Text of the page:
Bob Fear is Digital Content and Marketing Manager at Virgin, and he recently been involved in the relaunch of 

He has devised the core Virgin brand’s digital content and social strategy from scratch, and will be speaking about using data to create engaging branded content at our JUMP event on October 9. 

I've been asking Bob about the presentation, and Virgin's approach to content and social media... 

Can you give us a taste of your presentation at JUMP?

Bob Fear, Virgin. We've just relaunched, the global site for the Virgin Group and home to Richard Branson's blog, so hopefully I'll have recovered by the time JUMP comes around!

It's been over a year of research, listening, analysing, pitching, selecting, debating and creating.

What we've crafted now is a solid content strategy and a brilliant new platform from which to tell some inspiring, useful and entertaining stories.

I hope to share what went on both here at Virgin HQ and at our agency, Beyond, to take us from feeling like we're drowning in data to having confidence in our content.  

How do you feel about ‘big data’? A useful term or overhyped?

Well I'd first struggle to to tell you precisely what it means to simple content types like me, and I'm a fan of plain English.

Assuming it means something like 'huge amounts of different types of constantly changing streams of information' (?) - the cynical reactionary in me is tempted to shout 'don't believe the hype' but isn't it just a new, collective term for formerly disparate stuff that's been around for ages?

The fact that everyone is suddenly all over detailed insight and analytics, for whatever reason, means that we're hopefully being much more intelligent and accountable and that's the way it should be.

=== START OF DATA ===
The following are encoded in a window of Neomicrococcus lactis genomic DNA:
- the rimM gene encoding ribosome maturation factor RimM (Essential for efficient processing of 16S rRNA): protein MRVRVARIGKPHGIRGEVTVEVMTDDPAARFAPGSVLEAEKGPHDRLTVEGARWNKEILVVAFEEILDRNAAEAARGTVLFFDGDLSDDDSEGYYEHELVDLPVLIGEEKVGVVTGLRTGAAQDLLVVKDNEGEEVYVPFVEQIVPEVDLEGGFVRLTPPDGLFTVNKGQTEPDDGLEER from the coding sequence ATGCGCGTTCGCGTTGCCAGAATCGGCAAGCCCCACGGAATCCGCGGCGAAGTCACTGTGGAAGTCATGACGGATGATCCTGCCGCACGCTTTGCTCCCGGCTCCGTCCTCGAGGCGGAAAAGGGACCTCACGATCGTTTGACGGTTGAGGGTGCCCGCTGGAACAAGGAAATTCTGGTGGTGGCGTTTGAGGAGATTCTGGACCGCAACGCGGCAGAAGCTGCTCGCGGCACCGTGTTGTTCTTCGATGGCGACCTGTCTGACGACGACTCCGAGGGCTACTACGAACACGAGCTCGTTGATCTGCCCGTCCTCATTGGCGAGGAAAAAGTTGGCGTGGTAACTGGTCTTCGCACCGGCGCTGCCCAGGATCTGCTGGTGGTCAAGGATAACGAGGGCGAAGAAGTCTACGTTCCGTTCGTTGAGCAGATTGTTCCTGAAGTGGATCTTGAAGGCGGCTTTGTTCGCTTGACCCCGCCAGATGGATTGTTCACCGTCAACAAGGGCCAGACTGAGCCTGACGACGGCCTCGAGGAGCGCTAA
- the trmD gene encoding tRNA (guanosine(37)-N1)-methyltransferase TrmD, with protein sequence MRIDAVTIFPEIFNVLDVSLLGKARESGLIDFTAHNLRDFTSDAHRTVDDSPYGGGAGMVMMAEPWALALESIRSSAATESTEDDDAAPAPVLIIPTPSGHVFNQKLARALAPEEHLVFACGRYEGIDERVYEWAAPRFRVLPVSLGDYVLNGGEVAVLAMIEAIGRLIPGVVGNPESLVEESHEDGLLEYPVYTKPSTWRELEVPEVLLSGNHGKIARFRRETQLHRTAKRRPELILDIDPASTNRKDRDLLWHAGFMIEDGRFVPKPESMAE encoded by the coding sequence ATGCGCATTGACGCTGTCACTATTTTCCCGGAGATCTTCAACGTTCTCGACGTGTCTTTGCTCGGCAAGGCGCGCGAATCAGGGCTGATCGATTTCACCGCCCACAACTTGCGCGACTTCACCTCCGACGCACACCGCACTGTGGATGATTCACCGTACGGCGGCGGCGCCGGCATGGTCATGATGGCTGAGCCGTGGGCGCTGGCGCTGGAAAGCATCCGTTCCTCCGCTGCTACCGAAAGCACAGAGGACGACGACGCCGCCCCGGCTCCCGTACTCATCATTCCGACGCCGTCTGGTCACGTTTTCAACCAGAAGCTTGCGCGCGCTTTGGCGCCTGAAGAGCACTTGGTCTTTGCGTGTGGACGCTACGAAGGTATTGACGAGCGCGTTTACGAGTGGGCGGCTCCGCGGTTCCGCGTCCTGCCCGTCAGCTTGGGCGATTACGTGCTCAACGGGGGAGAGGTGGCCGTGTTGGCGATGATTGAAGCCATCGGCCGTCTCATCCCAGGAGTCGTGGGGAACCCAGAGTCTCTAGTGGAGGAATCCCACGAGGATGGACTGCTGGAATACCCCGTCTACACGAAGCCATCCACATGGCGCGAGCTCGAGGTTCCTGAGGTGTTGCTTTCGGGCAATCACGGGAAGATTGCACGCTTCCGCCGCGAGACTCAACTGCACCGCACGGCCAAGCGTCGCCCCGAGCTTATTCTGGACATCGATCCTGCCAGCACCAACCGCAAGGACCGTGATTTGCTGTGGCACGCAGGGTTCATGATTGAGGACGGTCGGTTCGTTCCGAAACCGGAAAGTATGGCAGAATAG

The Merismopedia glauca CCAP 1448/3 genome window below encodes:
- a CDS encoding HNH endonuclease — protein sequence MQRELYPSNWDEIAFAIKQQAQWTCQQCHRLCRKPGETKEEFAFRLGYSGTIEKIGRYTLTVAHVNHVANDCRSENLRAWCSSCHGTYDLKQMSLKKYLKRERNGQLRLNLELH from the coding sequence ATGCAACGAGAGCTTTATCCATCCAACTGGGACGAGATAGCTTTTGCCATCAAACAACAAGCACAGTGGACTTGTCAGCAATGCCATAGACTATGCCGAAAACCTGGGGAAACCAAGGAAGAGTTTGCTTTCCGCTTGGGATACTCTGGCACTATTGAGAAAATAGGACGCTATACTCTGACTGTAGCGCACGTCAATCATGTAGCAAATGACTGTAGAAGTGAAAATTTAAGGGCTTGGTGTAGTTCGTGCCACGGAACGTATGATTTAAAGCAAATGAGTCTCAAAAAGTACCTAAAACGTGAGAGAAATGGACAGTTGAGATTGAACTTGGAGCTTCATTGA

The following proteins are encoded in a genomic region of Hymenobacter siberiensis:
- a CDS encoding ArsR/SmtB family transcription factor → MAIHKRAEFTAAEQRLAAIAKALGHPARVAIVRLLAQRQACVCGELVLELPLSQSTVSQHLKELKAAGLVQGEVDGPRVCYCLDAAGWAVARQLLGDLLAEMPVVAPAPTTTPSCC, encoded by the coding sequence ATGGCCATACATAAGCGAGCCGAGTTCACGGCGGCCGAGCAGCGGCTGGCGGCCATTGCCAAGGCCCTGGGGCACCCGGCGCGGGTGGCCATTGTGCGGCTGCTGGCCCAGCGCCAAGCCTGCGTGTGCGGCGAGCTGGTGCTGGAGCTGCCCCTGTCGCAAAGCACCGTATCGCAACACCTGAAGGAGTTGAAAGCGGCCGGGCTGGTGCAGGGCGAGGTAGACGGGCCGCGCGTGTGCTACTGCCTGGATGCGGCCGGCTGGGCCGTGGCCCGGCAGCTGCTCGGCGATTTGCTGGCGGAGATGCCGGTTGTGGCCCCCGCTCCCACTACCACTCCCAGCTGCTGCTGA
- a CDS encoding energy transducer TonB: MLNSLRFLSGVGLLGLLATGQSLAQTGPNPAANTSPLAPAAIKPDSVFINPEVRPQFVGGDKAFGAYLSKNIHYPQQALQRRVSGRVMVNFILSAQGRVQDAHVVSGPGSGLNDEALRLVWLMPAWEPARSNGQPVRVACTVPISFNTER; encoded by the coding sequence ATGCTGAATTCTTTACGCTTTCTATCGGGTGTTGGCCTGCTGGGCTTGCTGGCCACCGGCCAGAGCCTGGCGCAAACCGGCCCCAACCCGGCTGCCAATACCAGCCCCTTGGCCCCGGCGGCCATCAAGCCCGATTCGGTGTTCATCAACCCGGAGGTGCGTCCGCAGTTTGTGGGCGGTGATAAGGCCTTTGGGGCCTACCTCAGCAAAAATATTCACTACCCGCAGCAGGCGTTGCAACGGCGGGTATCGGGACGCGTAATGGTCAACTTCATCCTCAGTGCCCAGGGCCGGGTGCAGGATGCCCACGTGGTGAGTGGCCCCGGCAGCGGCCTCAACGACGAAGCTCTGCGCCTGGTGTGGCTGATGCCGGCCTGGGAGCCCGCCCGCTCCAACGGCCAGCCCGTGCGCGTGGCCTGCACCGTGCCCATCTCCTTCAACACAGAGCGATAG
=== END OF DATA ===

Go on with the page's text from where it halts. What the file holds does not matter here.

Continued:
What's scarier than an overhyped term is the thought that no-one was in to listening to and understanding their audiences before. We still have to struggle to prove ROI and justify budgets and the purse-string holders love a meaty bit of science to chew on, so it works for me - as long as someone else does the adding-up.

Go on: now tell me that I've completely misunderstood 'big data'… if so, it's all bollocks. 

Can you give us an idea of your team and where it sits within the business? 

I work within the content team at the Virgin Group's London HQ. We used to be separate brand, press, digital, insight and comms teams but we've just moved in to our lovely new open-plan offices in The Battleship Building in Paddington and now we all sit and work together as one team.

Everyone here gets that content is king and it's part of all of our jobs.

We work really closely with the whole family of Virgin businesses around the world from the balloon flyers in the UK to the mobile phone operators in Chile to the airline in Australia to the rocket scientists in the Mojave desert - and Richard of course, he keeps us very busy. 

How do you use data to inform the content you produce?